Need Ruby? Nah--get Monad instead

I happened across this blog entry while doing some research on Monad, Microsoft's new command shell (meaning, think "bash" or "csh", not "Explorer"), and found it so similar in many ways to what guys in the Ruby space have been hyping for a year or two now, that I just had to pass it on. Reproducing directly from the site:

One of the scripts I like the most in my toolbox is the one that gives me answers to questions from the command line.

For the past 2 years or so, Encarta has offered an extremely useful Instant Answers feature. Its since been integrated into MSN Search, as well as a wildly popular Chat Bot. MoW showed how to use that feature through a Monad IM interface (via the Conversagent bot,) but we can do a great job with good ol screen scraping.

[C:\temp]
MSH:70 > get-answer "What is the population of China?"

Answer: China: Population, total: 1,313,973,700
2006 estimate
United States Census International Programs Center


Answer: China : Population:
More than 20 percent of the worldâ?Ts population lives in China. Of the co
untryâ?Ts inhabitants, 92 percent are ethnic Han Chinese. The Han are desc
endants...

[C:\temp]
MSH:71 > get-answer "5^(e^(x^2))=50"

Answer: 5^(e ^( x^2))=50 = x=0.942428  x=-0.942428

[C:\temp]
MSH:72 > get-answer "define: canadian bacon"

Definition: Canadian bacon lean bacon

[C:\temp]
MSH:73 > get-answer "How many calories in an Apple?"

Answer: Apples: calories:
1.0 cup, quartered or chopped has 65 calories 1.0 NLEA serving has 80 calo
ries 1.0 small (2-1/2" dia) (approx 4 per lb) has 55 calories 1.0 medium (
2-3/4" dia) (approx 3 per lb) has 72 calories 1.0 large (3-1/4" dia) (appr
ox 2 per lb) has 110 calories 1.0 cup slices has 57 calories
USDA

[C:\temp]
MSH:74 > get-answer "How many inches in a light year?"

Answer: 1 lightyear = 372,461,748,226,857,000 inches
Here is the script, should you require your own command-line oracle:
## Get-Answer.msh 
## Use Encarta's Instant Answers to answer your question. 

param([string] $question = $(throw "Please ask a question.")) 

function Main 
{ 
   # Load the System.Web.HttpUtility DLL, to let us URLEncode 
   [void] [System.Reflection.Assembly]::LoadWithPartialName("System.Web") 

   ## Get the web page into a single string 
   $encoded = [System.Web.HttpUtility]::UrlEncode($question) 
   $text = get-webpage "http://search.msn.com/encarta/results.aspx?q=$encoded"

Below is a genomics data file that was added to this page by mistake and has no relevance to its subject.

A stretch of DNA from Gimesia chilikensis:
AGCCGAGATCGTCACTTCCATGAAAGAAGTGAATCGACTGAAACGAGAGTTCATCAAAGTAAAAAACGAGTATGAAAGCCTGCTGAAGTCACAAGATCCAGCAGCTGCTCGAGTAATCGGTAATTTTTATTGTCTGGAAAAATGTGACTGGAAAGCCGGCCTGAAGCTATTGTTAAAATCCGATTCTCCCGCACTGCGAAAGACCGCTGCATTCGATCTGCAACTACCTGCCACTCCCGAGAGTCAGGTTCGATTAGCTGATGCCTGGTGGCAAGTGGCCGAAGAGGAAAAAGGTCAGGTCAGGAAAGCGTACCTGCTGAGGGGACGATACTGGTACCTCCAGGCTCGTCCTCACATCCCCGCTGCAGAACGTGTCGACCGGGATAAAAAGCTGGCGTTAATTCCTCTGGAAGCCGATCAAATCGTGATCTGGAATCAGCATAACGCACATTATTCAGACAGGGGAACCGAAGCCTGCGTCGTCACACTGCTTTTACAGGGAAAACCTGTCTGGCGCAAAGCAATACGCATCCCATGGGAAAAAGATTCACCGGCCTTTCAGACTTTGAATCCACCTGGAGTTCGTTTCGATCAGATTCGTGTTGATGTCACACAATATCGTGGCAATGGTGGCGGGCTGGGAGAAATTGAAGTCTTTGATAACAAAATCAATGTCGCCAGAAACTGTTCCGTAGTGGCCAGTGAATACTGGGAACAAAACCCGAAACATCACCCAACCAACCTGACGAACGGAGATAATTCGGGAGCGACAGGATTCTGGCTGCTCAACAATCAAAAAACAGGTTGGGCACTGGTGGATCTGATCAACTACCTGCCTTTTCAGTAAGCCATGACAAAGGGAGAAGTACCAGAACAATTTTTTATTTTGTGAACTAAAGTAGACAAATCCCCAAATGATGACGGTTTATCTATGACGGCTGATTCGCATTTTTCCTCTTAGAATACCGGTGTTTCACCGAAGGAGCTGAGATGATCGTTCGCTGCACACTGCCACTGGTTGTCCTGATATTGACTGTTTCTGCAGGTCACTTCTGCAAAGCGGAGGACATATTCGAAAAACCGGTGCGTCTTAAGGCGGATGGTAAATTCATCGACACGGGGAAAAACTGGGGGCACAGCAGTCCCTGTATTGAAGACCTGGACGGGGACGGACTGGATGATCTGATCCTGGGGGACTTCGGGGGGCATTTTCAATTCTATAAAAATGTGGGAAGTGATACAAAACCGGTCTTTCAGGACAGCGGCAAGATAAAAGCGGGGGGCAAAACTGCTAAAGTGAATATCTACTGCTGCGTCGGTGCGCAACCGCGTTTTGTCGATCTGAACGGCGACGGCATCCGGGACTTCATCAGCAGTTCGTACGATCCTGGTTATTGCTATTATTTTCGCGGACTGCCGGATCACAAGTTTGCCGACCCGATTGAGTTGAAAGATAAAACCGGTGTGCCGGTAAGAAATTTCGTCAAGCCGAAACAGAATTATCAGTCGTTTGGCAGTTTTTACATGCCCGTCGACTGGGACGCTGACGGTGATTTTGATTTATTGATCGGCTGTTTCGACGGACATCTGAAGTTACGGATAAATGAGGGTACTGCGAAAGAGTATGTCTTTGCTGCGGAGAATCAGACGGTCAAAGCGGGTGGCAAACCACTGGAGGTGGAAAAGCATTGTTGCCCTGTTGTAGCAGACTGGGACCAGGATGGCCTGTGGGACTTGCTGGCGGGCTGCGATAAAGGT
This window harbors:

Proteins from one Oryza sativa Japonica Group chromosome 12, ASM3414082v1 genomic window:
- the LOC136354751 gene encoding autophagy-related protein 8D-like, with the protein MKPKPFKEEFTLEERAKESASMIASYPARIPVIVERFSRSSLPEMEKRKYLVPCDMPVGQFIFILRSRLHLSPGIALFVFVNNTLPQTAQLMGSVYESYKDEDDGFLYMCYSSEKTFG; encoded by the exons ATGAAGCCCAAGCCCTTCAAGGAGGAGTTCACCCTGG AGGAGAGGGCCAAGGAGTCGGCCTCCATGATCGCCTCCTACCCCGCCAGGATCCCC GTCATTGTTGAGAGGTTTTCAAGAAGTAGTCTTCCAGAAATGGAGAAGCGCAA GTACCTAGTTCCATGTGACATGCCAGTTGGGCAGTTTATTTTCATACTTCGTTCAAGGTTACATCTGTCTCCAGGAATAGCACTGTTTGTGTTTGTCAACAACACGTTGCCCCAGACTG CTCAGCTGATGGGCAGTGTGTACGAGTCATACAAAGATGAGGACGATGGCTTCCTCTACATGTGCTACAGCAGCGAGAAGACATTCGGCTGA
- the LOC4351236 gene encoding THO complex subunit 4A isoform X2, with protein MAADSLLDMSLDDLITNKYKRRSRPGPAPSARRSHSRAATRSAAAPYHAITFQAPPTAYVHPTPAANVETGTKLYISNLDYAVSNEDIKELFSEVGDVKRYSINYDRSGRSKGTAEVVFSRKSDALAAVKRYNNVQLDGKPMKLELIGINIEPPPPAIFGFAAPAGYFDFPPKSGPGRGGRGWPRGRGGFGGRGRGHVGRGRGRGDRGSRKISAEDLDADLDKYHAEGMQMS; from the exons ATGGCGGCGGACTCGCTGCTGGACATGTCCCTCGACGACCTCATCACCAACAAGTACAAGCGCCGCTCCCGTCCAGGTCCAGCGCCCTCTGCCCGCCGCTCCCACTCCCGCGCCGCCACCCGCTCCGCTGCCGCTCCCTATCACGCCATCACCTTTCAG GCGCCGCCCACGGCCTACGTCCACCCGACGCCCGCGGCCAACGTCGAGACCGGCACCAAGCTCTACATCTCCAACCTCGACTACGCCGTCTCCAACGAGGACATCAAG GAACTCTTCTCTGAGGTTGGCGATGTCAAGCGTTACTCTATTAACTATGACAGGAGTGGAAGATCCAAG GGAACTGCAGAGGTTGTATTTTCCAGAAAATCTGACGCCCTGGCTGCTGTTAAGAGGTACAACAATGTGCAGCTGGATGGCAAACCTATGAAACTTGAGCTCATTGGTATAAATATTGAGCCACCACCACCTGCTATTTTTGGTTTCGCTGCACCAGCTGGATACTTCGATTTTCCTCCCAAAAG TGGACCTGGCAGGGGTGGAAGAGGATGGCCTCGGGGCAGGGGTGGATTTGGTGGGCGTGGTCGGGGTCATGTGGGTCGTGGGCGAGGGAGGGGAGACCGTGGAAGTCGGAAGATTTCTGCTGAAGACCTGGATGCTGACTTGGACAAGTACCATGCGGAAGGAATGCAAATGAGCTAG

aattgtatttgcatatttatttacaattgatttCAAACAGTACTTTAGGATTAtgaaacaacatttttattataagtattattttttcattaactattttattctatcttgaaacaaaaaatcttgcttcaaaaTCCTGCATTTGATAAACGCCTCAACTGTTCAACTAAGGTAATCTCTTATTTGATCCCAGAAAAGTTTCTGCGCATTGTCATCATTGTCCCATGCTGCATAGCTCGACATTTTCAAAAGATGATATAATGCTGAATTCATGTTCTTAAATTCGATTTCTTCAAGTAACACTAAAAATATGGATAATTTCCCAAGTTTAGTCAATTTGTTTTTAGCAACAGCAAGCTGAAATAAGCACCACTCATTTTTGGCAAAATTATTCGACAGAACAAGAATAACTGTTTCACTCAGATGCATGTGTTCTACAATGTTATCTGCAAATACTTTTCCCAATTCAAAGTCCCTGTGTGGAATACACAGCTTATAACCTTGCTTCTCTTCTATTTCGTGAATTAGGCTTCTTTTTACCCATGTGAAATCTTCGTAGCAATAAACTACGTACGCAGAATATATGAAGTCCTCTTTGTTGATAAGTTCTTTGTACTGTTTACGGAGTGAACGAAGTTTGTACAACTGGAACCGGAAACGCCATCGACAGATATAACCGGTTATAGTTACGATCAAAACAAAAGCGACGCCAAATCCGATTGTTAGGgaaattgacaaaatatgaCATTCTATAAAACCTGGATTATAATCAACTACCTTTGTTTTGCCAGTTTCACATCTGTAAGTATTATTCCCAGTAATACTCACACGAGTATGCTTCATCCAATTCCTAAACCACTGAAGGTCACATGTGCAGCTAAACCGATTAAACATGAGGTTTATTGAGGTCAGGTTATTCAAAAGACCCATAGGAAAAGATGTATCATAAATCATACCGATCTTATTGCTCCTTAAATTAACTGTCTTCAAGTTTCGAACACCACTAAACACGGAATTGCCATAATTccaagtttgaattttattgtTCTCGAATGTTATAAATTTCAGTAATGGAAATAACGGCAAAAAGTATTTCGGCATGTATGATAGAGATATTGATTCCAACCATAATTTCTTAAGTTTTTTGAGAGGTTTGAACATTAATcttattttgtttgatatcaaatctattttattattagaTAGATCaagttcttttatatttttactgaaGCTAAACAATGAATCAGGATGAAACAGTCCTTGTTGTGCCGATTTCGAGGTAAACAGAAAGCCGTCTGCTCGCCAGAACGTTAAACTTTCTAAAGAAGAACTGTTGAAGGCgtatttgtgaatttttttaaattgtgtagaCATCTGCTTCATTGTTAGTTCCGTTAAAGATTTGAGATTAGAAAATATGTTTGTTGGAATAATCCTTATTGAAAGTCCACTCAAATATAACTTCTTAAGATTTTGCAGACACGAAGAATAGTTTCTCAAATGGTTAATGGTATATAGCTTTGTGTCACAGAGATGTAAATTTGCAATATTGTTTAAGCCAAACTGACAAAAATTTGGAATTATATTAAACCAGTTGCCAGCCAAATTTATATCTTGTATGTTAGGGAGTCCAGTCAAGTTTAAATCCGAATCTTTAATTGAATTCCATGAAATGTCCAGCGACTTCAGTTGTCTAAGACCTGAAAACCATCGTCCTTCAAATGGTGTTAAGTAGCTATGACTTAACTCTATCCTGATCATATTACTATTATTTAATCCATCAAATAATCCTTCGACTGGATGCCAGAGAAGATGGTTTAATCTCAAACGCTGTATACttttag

## Get the answer with annotations 
   $startIndex = $text.IndexOf('<div id="results">') 
   $endIndex = $text.IndexOf('</div></div><h2>Results</h2>') 

   ## If we found a result, then filter the result 
   if(($startIndex -ge 0) -and ($endIndex -ge 0)) 
   { 
      $partialText = $text.Substring($startIndex, $endIndex - $startIndex) 
    
      ## Very fragile, voodoo screen scraping here 
      $regex = "<\s*a\s*[^>]*?href\s*=\s*[`"']*[^`"'>]+[^>]*>.*?</a>" 
      $partialText = [Regex]::Replace("$partialText", $regex, "") 
      $partialText = $partialText -replace "</div>", "`n" 
      $partialText = $partialText -replace "</span>", "`n" 
      $partialText = clean-html $partialText 
      $partialText = $partialText -replace "`n`n", "`n" 
     
      "" 
      $partialText.TrimEnd() 
   } 
   else 
   { 
      "" 
      "No answer found." 
   } 
} 

## Get a web page
function Get-WebPage ($url=$(throw "need to specify the URL to fetch")) 
{ 
    # canonicalize the url 
    if ($url -notmatch "^[a-z]+://") { $url = "http://$url" } 
     
    $wc = new-object System.Net.WebClient  
    $wc.Headers.Add("user-agent", $userAgent) 
    $wc.DownloadString($url) 
} 

## Clean HTML from a text chunk 
function Clean-Html ($htmlInput) 
{ 
    [Regex]::Replace($htmlInput, "<[^>]*>", "") 
} 

. Main

That’s nifty stuff, if you ask me. And, what’s best, this is a loosely-typed, dynamic language every bit as interesting and powerful as Ruby, though admittedly without some of the metaprogramming capabilities that Ruby has. But notice how we’re making use of the vast power underneath the .NET framework to lay out a pretty straightforward use of the code, in a way that’s entirely dynamic and loosely-typed, including the assumed return value from the if/else block, and so on. It’s going to be a whole new world for automating projects (among other things) once Monad ships, and the saavy .NET developer (and even the saavy Java developer who builds on Windows) will already be looking at Monad for ways to streamline the things they need to do on Windows.

Added to my list of developer interview questions: "What is Monad, and why do I care?"